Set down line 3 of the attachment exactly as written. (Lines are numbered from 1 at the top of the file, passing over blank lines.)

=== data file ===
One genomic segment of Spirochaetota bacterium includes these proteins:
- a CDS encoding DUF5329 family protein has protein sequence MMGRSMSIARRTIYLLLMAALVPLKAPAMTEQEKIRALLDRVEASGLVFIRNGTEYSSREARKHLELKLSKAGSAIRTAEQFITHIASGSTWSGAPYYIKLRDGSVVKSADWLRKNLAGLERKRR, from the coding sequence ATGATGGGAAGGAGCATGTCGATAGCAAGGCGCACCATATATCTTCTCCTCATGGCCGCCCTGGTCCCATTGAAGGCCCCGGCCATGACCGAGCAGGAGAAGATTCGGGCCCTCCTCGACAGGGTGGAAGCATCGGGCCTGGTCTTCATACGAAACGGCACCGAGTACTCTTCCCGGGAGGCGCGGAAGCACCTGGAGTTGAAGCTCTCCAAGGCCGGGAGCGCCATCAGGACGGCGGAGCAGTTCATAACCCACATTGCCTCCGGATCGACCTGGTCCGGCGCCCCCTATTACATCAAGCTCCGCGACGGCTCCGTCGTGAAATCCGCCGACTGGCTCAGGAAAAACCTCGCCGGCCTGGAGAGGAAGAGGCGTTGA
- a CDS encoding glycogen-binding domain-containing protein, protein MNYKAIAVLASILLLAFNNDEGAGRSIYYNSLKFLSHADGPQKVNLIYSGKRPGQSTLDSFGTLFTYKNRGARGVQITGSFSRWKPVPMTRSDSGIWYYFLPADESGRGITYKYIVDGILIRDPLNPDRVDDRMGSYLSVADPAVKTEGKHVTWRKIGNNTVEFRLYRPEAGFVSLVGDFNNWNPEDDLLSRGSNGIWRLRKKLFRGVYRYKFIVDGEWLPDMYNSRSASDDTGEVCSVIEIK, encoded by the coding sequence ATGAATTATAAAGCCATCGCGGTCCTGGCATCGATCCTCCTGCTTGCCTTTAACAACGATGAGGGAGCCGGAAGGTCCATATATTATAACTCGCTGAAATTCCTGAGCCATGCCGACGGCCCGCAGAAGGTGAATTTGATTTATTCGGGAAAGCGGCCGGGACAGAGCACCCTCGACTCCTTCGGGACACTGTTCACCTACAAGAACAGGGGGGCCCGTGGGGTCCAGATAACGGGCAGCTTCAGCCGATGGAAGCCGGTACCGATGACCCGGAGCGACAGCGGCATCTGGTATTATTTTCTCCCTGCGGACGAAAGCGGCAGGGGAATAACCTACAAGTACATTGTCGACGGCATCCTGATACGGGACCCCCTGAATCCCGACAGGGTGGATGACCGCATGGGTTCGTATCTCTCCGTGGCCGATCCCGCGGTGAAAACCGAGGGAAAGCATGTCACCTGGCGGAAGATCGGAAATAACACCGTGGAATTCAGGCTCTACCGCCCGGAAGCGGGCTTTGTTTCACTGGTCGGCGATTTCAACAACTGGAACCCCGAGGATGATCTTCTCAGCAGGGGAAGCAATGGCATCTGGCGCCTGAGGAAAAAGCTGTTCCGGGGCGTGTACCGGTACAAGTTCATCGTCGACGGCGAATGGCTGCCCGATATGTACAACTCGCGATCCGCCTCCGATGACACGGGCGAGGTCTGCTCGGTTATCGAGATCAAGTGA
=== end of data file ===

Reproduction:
- a CDS encoding glycogen-binding domain-containing protein, protein MNYKAIAVLASILLLAFNNDEGAGRSIYYNSLKFLSHADGPQKVNLIYSGKRPGQSTLDSFGTLFTYKNRGARGVQITGSFSRWKPVPMTRSDSGIWYYFLPADESGRGITYKYIVDGILIRDPLNPDRVDDRMGSYLSVADPAVKTEGKHVTWRKIGNNTVEFRLYRPEAGFVSLVGDFNNWNPEDDLLSRGSNGIWRLRKKLFRGVYRYKFIVDGEWLPDMYNSRSASDDTGEVCSVIEIK, encoded by the coding sequence ATGAATTATAAAGCCATCGCGGTCCTGGCATCGATCCTCCTGCTTGCCTTTAACAACGATGAGGGAGCCGGAAGGTCCATATATTATAACTCGCTGAAATTCCTGAGCCATGCCGACGGCCCGCAGAAGGTGAATTTGATTTATTCGGGAAAGCGGCCGGGACAGAGCACCCTCGACTCCTTCGGGACACTGTTCACCTACAAGAACAGGGGGGCCCGTGGGGTCCAGATAACGGGCAGCTTCAGCCGATGGAAGCCGGTACCGATGACCCGGAGCGACAGCGGCATCTGGTATTATTTTCTCCCTGCGGACGAAAGCGGCAGGGGAATAACCTACAAGTACATTGTCGACGGCATCCTGATACGGGACCCCCTGAATCCCGACAGGGTGGATGACCGCATGGGTTCGTATCTCTCCGTGGCCGATCCCGCGGTGAAAACCGAGGGAAAGCATGTCACCTGGCGGAAGATCGGAAATAACACCGTGGAATTCAGGCTCTACCGCCCGGAAGCGGGCTTTGTTTCACTGGTCGGCGATTTCAACAACTGGAACCCCGAGGATGATCTTCTCAGCAGGGGAAGCAATGGCATCTGGCGCCTGAGGAAAAAGCTGTTCCGGGGCGTGTACCGGTACAAGTTCATCGTCGACGGCGAATGGCTGCCCGATATGTACAACTCGCGATCCGCCTCCGATGACACGGGCGAGGTCTGCTCGGTTATCGAGATCAAGTGA